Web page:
Ms. Frost’s article doesn’t have much meat, obviously, because this was just ticking the “community input” box. It’s clear that Mayor Adams and his team felt that “our mile” had gotten way too much attention from his predecessor. So, the “new approach” is to – at most – slog for a few years through “environmental reviews” and beg DC to commit funds. I don’t know enough about how Build Back Better will work in practice, but the emphasis seems/seemed to be on “shovel ready” projects, and this is the furthest thing from that. Plus, bandaids are a lot less photogenic than NEW stuff, so I come back to thinking that nothing much will happen until/unless there’s a serious incident…. I get, b.t.w., how Mayor Adams is all about “equity,” i.e., making sure that “communities of color” get $ they’ve seldom gotten in the past. Unfortunately, this puts Lincoln Restler at a huge disadvantage on at least 4 counts:

    1) His constituency is a lot whiter and a lot higher income than Mayor Adams’ … “Mayor of ALL the people” are just words!

    2) He’s liberal, with the Mayor being anything but;

    3) The Mayor – sad to say – is already campaigning for 4 more years – regardless of Biden-like approval ratings – and if there IS a decent alternative next election, Restler is likely to back it!

    4) Restler worked for diBlasio. Ms. Frost makes clear in a couple of quotes that Adams:diBlasio :: Trump:Obama. That is, wanna see the Mayor “tune out?” Start a sentence with “But diBlasio …”

    One great quote that Claude did not crib. Said the Pres. of the BHA: “I’m somewhat skeptical about how much real input these workshops can provide because we are not engineers.”

    Last, the talk about alternatives (barges, more than anything else) sure sounds like Adams’ version of BQX. That is, “See, I can do ‘visionary.’ … ‘course, we have to address hot button issues NOW, so mostly, this will keep a few City employees busy creating 1960’s-style HS reports that will go absolutely nowhere.”

  • Andrew Porter

    The city will talk and talk and talk—disregarding all the input and plans proposed in previous years—and then, surprise! it will be time for the next mayor to start the process all over again.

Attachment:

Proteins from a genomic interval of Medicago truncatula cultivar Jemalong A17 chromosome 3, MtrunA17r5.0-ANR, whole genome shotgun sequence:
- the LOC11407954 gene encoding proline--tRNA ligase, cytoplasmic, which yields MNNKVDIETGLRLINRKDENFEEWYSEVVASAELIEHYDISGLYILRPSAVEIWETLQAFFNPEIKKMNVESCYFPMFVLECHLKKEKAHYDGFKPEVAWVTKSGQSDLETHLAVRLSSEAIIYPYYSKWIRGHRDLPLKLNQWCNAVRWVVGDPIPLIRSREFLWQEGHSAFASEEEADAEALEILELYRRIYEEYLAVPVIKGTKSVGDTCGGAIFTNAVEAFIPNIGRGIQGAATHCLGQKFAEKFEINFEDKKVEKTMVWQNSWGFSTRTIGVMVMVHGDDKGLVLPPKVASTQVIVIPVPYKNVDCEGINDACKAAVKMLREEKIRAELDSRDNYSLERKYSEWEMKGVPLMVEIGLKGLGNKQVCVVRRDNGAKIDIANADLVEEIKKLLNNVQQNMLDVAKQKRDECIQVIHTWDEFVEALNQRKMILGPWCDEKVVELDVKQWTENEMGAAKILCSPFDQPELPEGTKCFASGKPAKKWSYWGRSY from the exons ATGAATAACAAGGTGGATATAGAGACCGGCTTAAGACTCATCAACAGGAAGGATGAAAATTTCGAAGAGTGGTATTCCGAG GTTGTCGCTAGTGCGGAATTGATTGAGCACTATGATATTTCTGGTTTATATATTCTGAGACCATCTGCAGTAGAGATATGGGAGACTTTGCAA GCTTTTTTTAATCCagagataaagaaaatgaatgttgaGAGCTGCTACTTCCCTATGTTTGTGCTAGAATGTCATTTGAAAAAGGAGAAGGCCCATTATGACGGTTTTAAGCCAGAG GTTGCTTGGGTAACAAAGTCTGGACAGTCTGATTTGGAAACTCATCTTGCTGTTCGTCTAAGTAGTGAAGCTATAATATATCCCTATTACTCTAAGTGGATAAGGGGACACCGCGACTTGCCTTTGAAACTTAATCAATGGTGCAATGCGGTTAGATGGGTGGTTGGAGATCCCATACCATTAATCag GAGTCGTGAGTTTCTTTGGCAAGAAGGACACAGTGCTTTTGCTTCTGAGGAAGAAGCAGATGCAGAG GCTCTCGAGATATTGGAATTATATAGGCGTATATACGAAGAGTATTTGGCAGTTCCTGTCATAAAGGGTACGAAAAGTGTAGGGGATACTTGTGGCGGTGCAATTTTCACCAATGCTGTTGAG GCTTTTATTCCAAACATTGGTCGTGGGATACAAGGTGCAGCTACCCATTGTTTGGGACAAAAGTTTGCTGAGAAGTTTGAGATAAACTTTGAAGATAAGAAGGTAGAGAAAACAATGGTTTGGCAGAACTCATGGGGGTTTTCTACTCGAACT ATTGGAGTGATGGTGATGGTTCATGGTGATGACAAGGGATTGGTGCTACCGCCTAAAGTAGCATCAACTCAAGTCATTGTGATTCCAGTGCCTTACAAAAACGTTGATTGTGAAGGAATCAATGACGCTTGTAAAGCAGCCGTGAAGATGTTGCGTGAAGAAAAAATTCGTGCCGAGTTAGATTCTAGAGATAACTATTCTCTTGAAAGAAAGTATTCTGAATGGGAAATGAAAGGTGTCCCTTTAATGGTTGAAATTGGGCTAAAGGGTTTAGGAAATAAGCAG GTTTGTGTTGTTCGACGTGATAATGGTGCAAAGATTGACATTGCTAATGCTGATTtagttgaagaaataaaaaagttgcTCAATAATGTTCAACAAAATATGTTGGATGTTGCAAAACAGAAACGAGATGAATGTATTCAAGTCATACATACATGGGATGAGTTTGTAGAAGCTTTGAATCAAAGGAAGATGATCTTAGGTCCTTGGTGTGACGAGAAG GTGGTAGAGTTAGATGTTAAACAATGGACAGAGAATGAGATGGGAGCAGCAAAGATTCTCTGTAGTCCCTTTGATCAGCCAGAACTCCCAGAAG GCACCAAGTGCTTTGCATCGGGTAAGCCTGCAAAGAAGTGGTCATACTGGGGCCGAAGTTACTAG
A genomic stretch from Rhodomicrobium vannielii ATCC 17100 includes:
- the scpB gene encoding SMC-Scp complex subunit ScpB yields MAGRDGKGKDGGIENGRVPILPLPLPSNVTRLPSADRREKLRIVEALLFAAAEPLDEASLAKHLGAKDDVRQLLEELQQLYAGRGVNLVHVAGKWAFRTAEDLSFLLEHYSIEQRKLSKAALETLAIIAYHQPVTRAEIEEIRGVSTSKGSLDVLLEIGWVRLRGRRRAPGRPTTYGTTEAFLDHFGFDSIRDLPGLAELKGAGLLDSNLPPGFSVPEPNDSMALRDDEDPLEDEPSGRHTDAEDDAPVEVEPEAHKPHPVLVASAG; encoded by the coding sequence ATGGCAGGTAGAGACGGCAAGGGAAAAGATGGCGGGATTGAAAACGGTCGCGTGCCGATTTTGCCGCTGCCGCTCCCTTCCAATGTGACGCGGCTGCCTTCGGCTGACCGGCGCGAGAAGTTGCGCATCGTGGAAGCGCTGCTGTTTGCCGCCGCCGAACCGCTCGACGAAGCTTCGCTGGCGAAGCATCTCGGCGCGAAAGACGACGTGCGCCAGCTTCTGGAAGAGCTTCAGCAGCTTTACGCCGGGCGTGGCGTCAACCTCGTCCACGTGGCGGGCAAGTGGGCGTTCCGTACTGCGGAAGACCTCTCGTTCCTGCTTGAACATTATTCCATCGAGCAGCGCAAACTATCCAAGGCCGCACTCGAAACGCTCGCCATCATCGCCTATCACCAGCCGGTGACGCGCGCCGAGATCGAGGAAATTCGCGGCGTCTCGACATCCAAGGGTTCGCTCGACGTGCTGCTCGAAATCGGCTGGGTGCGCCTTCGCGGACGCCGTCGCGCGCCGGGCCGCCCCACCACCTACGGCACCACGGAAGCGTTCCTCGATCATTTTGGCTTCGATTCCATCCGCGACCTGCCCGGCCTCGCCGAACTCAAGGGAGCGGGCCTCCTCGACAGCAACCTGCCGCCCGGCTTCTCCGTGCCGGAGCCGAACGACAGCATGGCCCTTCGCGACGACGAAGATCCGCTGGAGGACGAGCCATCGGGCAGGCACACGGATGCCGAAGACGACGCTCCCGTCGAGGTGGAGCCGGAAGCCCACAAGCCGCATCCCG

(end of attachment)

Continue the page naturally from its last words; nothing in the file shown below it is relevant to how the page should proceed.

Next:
Unless, of course, there’s a sudden and disastrous collapse, in which case, anything can happen.

    The cliché is: “kicking the can down the road.”

  • Mary Kim

    BHB Terms of Service:

    Posting under more than two usernames repeatedly will lead to your comments automatically being placed into moderation.

  • Effective Presenter

    Nowhere FAST.

  • TeddyNYC

    This may be wishful thinking on my part, but I hope it gets replaced before it’s too late. I also hope they’re good at monitoring it which once again may be wishful thinking on my part.

  • gc

    How about some enforcement of weight and speed limits on the BQE? Get up in the middle of the night near the Promenade and you’ll hear the heavy trucks speeding and bouncing along the BQE. Got to be rough on the road!

  • South Brooklyn Boys

    I asked that question to one of the staff that was there and he said that in Dec there would be some mechanism in place to record weight and issue fines (camera?). Also cops would be monitoring and pulling heavy trucks off. FYI – heavy truck shouldn’t be on city streets either. The person acknowledged that when they pick up speed at night it does some serious damage.

  • CassieVonMontague

    The two lanes has made a difference. When I first moved into the neighborhood, my entire building would shake when an overweight semi hit a loose expansion plate at speed. Since the two lanes, I no longer feel like I live on a minor fault line.